Damn, I never thought about a cover of Future Islands, let alone a semi-sultry/jazz kind of cover. Probably because of the grungy sound that the lead, Samuel Herring, gives the song. But Niia, a singer, pianist and Kanye collaborator, gives the heart-wrenching song a completely new direction with her Noir sound. Learn more about NYC-based Niia here. Dig in:
If you’re not already signed up for Borneland’s mailing list (aka their monthly mix emails), do yourself a favor and get on it. It’s a consistent mix of deep cuts and top 40 edits that keeps you up to date on the state of dance music, so says I. A stand-out track on this mix for my is the Gold Fields remix of Pat Lok’s “All In My Head”, woof! Dig in & download their mix for March. Tracklist below:
00:00 – Cajoline & Leflex – Hold You
04:44 – ODESZA – All We Need (ft. Shy Girls) (KAASI Remix)
07:33 – Shura – Indecision (Jungle Remix)
10:33 – Cherokee – Teenage Fantasy (ft. Gibbz)
15:16 – Dadaismus – KH’z (Original Mix)
20:24 – Pat Lok – All In My Head ft. Desire Dawson (Gold Fields Remix)
25:52 – Louis La Roche – The Receiver (Blende Remix)
30:15 – Hercules & Love Affair – Do You Feel The Same? (Purple Disco Machine Remix)
36:26 – Afro Cuban Band – Something´s Got To Give (Space Echo Edit)
41:25 – Mike Metro – Start To Dance ft. Livingstone & Simon Milan
46:40 – Blonde – All Cried Out ft. Alex Newell
49:19 – The Writers Block – Don’t Look Any Further (Endor Remix)
53:30 – Endor – Kiss Me Baby
58:16 – Whitney Houston – How Will I Know (Oliver Nelson Remix)
Who: Les Sins
When: February 26th, 2015
Where: The New Parish
The Bay Area doesn’t play when it comes to their native, Chaz Bundick from Toro y Moi. Anytime the feller is around for a DJ set, expect to get sweaty due to excessive body bumping. This time at The New Parish of West Oakland was no different. As part of their East Bay edition, Noise Pop 2015 brought Chaz out to play under his latest moniker, “Les Sins”. The young lad dropped a combination of songs from his album “Michael”, and hip-hop and R&B jams from the last few decades. Speaking of “Michael”, the album had many elements that led astray from the usual chillwave vibes which he helped found. To be quiet frank, “Michael” sounds like a collection of lazily produced deep house tracks that stumbled their way into Toro y Moi’s studio. Back to the show though. Starting it off with Talk About from his latest album, the bass was rumbling hard and the whole place started wilding out in true Oakland fashion. As Les Sins continued to mix into more of the new album, he didn’t fail to remind us of his older releases like Grind. What really got the venue was shaking was the mixing of Fetch into Ciara’s OH. From there on out, Chaz took everyone on a trip down memory lane with Heavy D, Justin Timberlake and god I wish I could remember more. Overall, it was an amazing show that left me wandering how the new Toro y Moi will sound.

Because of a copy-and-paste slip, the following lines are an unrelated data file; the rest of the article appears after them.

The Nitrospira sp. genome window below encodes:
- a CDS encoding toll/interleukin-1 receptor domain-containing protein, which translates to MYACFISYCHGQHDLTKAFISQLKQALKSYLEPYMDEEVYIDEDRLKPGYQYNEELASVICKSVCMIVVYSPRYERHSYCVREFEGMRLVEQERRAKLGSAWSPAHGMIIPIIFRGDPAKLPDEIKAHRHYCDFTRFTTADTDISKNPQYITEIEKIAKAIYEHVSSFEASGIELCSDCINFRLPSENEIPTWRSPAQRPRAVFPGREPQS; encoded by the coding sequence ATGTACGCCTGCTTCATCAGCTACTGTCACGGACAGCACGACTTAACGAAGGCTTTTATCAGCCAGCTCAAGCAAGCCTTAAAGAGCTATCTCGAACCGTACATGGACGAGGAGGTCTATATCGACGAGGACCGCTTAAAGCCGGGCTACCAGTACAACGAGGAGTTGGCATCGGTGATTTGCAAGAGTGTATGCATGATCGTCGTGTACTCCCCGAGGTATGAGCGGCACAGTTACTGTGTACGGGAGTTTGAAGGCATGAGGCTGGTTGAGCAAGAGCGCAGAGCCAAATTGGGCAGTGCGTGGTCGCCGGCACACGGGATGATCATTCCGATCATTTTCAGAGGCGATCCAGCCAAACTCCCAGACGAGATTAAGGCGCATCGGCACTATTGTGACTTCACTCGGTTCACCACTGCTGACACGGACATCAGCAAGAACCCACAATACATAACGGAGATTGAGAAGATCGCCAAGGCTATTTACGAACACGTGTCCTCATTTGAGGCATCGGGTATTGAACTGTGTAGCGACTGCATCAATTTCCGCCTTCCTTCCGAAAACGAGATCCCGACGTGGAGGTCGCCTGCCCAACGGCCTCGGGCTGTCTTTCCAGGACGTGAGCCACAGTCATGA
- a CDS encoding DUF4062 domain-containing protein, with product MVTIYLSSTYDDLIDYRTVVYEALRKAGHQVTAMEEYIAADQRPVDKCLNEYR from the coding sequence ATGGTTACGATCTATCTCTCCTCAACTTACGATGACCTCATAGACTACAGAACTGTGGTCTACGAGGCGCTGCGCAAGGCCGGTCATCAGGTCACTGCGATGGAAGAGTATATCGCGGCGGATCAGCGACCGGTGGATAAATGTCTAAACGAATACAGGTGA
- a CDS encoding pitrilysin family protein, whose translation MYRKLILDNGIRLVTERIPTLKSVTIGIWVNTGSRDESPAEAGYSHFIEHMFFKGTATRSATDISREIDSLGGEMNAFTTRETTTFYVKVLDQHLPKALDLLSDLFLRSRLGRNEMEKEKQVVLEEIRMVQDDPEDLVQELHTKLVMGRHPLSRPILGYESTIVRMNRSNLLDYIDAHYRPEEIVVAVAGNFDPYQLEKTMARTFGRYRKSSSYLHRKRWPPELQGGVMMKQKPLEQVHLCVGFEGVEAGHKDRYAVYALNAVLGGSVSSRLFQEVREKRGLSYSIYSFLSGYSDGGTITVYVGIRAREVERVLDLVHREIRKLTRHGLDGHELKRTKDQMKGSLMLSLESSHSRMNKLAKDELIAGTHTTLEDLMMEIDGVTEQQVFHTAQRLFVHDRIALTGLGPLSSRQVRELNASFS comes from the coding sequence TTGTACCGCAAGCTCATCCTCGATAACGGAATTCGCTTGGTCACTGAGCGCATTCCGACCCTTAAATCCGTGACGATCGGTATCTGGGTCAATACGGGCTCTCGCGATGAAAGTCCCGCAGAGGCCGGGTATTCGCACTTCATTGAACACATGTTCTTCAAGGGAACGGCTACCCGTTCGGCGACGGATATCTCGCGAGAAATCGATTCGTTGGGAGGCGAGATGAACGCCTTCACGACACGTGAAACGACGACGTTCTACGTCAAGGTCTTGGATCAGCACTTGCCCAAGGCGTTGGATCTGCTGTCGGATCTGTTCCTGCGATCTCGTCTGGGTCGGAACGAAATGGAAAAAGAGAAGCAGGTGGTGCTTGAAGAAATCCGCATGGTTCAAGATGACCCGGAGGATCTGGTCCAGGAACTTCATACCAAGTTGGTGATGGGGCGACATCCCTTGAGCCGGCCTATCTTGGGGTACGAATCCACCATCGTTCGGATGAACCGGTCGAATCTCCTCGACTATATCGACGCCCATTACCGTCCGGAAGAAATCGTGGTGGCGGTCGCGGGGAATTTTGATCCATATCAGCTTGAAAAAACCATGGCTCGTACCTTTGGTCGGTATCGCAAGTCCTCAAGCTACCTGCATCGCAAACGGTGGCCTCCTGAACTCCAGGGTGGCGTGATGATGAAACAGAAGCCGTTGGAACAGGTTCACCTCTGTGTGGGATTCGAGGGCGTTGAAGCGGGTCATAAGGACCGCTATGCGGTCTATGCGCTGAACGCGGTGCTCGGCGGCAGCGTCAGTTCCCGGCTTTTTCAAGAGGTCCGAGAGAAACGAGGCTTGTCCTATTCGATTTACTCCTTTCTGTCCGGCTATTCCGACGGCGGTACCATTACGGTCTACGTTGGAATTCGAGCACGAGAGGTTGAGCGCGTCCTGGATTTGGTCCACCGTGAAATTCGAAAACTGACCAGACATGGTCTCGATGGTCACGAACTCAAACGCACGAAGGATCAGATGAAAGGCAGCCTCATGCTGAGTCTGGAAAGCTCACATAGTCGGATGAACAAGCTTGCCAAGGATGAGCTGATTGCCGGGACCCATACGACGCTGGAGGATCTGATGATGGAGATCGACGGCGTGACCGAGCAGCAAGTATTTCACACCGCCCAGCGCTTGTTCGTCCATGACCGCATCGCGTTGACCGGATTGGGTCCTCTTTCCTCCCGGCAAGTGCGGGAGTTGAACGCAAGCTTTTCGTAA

Los Angeles local Lonely Boy (Joshua Heath) was guest number 41 for SlothBoogies guestmix installations, and he serves up some serious deep cuts through the hour. Kicking off with a Motor City Drum Ensemble dub of “Plastic Romance” to get the mix chugging along, Lonely Boy weaves through just 11 tracks that take your ears on an intergalactic disco drive, including a couple of his own tunes recently released on his third EP, I Like Disco via. SlothBoogie. Dig in, download, and peep the tracklist below:
1. Plastic Romance – Motor City Drum Ensemble Dub
2. Moments in Life (16 Bit Lolitas Remix) – Navar
3. Call (Downtown Party Network Remix) – Tantsui feat. Therr Maitz
4. Let’s Dance and Freak – Kerrier District
5. I Like Disco – Lonely Boy
6. The Subtle Frenzy – Lonely Boy
7. Boa – Ashworth
8. Stars (Guy J Remix) – Barry Jamieson
9. Patience Please – Matthew Dekay
10. Flocon de Neige – Worakls
11. Lonely Planet – Nautiluss
Frank Lloyd Wright’s Hollyhock House sits atop Barnsdall Park, one of my favorite pseudo-lookout points in Los Angeles. When I first visited the park two years ago the house was closed with a fence surrounding it, so I admired details from the outside. You could walk up to the front door and peek in though small square windows, but you never got a full grasp of the layout of the house. Lucky for me and other Angelinos who have been patiently waiting to see the houses’ interior, it’ll be reopening February 13th with free admission and tours throughout the night! Yes, that’s the weekend of Valentine’s Day and yes, this will be a killer Valentine’s date, so make note.